Share this articleFeatured in This Article
Administration releases changes to NEPA policy
The White House released proposed changes to the regulations to implementing the National Environmental Policy Act, which would limit the situations that require environmental analysis under NEPA and attempt to make the process faster and less onerous.
The changes were proposed by the Council for Environmental Quality, which oversees NEPA implementation.
NEPA establishes a procedural framework requiring all federal agencies to consider environmental impacts prior to taking any “major federal actions significantly affecting the quality of the human environment.”
Under NEPA, agencies must consider the environmental effects of and alternatives to major projects, such as highways, pipelines and energy development projects. The law also provides a process for public input on such actions. NEPA was passed in 1969; its implementing regulations have not been updated in decades.
Every year, federal agencies prepare thousands of environmental assessments and
hundreds of environmental impact statements. Natural resource management agencies must often perform a NEPA analysis, for management plans or for changes in the activities allowed in protected areas, for example. The U.S. Fish and Wildlife Service regularly provides information for use in NEPA documents and reviews, and provides comments on these documents.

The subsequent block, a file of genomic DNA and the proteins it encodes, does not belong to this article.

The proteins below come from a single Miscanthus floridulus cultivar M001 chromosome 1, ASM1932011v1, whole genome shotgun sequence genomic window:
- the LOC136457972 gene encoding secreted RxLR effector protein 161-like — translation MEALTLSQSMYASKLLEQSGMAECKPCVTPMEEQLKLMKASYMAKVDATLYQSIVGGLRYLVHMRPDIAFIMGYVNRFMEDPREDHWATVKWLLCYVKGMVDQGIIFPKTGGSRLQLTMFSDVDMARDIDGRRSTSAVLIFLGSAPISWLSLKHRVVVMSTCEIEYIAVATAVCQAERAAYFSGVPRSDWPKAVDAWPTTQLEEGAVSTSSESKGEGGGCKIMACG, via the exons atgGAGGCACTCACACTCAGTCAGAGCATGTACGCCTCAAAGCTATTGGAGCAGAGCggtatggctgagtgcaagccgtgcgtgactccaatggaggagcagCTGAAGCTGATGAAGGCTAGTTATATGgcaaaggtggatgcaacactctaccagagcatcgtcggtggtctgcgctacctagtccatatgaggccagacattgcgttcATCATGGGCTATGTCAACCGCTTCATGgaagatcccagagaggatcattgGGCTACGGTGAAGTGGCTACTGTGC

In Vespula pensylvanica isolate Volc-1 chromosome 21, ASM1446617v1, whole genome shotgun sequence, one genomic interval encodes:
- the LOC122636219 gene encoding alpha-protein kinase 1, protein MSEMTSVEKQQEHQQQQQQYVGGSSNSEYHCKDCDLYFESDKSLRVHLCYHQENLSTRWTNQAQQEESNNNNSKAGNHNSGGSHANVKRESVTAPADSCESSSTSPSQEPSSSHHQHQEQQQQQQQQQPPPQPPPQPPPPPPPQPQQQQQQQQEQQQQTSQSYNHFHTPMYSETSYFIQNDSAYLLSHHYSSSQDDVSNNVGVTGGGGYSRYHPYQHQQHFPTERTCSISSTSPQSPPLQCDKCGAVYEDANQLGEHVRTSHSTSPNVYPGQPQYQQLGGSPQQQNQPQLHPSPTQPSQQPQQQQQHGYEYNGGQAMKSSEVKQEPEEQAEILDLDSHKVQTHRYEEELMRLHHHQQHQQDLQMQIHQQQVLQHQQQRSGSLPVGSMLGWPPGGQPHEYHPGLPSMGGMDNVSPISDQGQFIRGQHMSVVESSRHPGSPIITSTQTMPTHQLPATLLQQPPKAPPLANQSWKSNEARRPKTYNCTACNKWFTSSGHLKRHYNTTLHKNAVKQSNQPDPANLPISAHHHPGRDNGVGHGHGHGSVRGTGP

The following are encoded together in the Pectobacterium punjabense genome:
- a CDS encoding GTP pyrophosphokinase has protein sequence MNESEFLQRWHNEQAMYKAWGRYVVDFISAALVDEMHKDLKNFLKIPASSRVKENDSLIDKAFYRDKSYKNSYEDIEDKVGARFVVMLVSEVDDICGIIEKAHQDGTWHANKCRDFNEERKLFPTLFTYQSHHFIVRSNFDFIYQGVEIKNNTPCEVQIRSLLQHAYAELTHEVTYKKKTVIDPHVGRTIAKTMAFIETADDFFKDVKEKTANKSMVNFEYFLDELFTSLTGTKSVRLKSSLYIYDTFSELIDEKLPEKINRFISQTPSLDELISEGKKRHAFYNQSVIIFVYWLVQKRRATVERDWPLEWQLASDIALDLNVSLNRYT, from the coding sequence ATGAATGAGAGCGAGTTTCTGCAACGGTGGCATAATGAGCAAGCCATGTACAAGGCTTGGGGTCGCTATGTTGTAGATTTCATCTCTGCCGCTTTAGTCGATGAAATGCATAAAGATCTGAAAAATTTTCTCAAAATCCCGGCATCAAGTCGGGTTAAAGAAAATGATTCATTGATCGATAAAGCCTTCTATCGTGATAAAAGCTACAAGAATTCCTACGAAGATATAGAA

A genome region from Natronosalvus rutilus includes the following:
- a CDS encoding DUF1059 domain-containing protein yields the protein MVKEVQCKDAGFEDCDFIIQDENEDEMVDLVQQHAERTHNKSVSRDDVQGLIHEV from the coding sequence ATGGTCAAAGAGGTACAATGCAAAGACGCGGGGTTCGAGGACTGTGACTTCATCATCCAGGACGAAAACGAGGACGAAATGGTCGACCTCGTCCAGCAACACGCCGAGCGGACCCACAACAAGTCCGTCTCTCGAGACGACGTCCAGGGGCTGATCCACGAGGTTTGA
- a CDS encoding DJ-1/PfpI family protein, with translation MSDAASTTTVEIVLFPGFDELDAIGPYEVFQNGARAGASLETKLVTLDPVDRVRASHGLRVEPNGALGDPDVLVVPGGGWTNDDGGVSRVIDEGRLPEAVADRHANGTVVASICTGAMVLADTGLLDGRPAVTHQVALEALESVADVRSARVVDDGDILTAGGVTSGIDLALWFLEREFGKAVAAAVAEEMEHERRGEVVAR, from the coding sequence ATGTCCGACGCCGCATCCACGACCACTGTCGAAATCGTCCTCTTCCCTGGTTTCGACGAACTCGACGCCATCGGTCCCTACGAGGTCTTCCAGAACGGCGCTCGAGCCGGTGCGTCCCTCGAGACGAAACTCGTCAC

Currently, the threshold for NEPA analysis is a “major federal action,” which includes actions by non-governmental agencies, organizations and companies that receive federal funding. The proposal would exclude from NEPA analysis all projects in which the federal funding or participation is minimal. The CEQ is requesting comments on if and how “minimal” should be defined in the regulations.
The proposal would also establish a two-year time limit for preparing an environmental impact statement and a one-year limit on an environmental assessment. Current regulations do not set a time limit on preparation of these document, which can take several years. In addition, the rule would put in place a page limit on these documents. The current CEQ regulations recommend a 150-page limit for an environmental impact statement (or 300 pages for a proposal that is of unusual scope or complexity); the proposal would codify these limitations.
The updated regulations would also no longer require agencies to consider cumulative or indirect impacts. The changes eliminate the definition of cumulative impacts and remove the
terms “direct” and “indirect” in an attempt to “focus agency time and resources on considering whether an effect is caused by the proposed action rather than on categorizing the type of effect.” The goal is to “focus agencies on consideration of effects that are reasonably foreseeable and have a reasonably close causal relationship to the proposed action.”
The CEQ is accepting public comments on the proposal until March 10.